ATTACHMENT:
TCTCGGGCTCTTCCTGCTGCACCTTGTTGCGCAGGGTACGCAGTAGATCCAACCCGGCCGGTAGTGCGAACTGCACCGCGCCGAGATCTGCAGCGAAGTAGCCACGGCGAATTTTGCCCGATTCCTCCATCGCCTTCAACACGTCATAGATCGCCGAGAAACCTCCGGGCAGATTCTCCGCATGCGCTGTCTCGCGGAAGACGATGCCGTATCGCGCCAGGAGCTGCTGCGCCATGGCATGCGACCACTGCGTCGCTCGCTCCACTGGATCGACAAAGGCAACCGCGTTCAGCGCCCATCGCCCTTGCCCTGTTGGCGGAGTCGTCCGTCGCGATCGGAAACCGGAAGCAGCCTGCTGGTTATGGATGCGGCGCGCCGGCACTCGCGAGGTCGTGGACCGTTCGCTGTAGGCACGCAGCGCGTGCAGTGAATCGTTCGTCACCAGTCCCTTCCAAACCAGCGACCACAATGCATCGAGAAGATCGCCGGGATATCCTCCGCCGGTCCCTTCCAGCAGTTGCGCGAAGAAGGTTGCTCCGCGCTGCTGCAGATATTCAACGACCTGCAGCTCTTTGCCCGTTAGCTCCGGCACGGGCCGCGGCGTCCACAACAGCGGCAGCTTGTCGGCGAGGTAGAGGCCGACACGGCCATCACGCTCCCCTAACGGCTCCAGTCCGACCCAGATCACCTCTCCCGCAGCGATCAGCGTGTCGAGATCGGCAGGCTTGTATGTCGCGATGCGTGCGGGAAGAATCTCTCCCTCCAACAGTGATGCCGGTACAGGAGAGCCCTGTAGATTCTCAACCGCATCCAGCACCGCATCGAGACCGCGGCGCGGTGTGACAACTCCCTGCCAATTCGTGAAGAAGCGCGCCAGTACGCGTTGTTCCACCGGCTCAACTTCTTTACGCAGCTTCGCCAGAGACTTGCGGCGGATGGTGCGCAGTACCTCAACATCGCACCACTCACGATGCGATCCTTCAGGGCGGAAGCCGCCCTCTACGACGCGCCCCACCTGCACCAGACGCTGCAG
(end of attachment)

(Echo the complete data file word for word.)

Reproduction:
TCTCGGGCTCTTCCTGCTGCACCTTGTTGCGCAGGGTACGCAGTAGATCCAACCCGGCCGGTAGTGCGAACTGCACCGCGCCGAGATCTGCAGCGAAGTAGCCACGGCGAATTTTGCCCGATTCCTCCATCGCCTTCAACACGTCATAGATCGCCGAGAAACCTCCGGGCAGATTCTCCGCATGCGCTGTCTCGCGGAAGACGATGCCGTATCGCGCCAGGAGCTGCTGCGCCATGGCATGCGACCACTGCGTCGCTCGCTCCACTGGATCGACAAAGGCAACCGCGTTCAGCGCCCATCGCCCTTGCCCTGTTGGCGGAGTCGTCCGTCGCGATCGGAAACCGGAAGCAGCCTGCTGGTTATGGATGCGGCGCGCCGGCACTCGCGAGGTCGTGGACCGTTCGCTGTAGGCACGCAGCGCGTGCAGTGAATCGTTCGTCACCAGTCCCTTCCAAACCAGCGACCACAATGCATCGAGAAGATCGCCGGGATATCCTCCGCCGGTCCCTTCCAGCAGTTGCGCGAAGAAGGTTGCTCCGCGCTGCTGCAGATATTCAACGACCTGCAGCTCTTTGCCCGTTAGCTCCGGCACGGGCCGCGGCGTCCACAACAGCGGCAGCTTGTCGGCGAGGTAGAGGCCGACACGGCCATCACGCTCCCCTAACGGCTCCAGTCCGACCCAGATCACCTCTCCCGCAGCGATCAGCGTGTCGAGATCGGCAGGCTTGTATGTCGCGATGCGTGCGGGAAGAATCTCTCCCTCCAACAGTGATGCCGGTACAGGAGAGCCCTGTAGATTCTCAACCGCATCCAGCACCGCATCGAGACCGCGGCGCGGTGTGACAACTCCCTGCCAATTCGTGAAGAAGCGCGCCAGTACGCGTTGTTCCACCGGCTCAACTTCTTTACGCAGCTTCGCCAGAGACTTGCGGCGGATGGTGCGCAGTACCTCAACATCGCACCACTCACGATGCGATCCTTCAGGGCGGAAGCCGCCCTCTACGACGCGCCCCACCTGCACCAGACGCTGCAG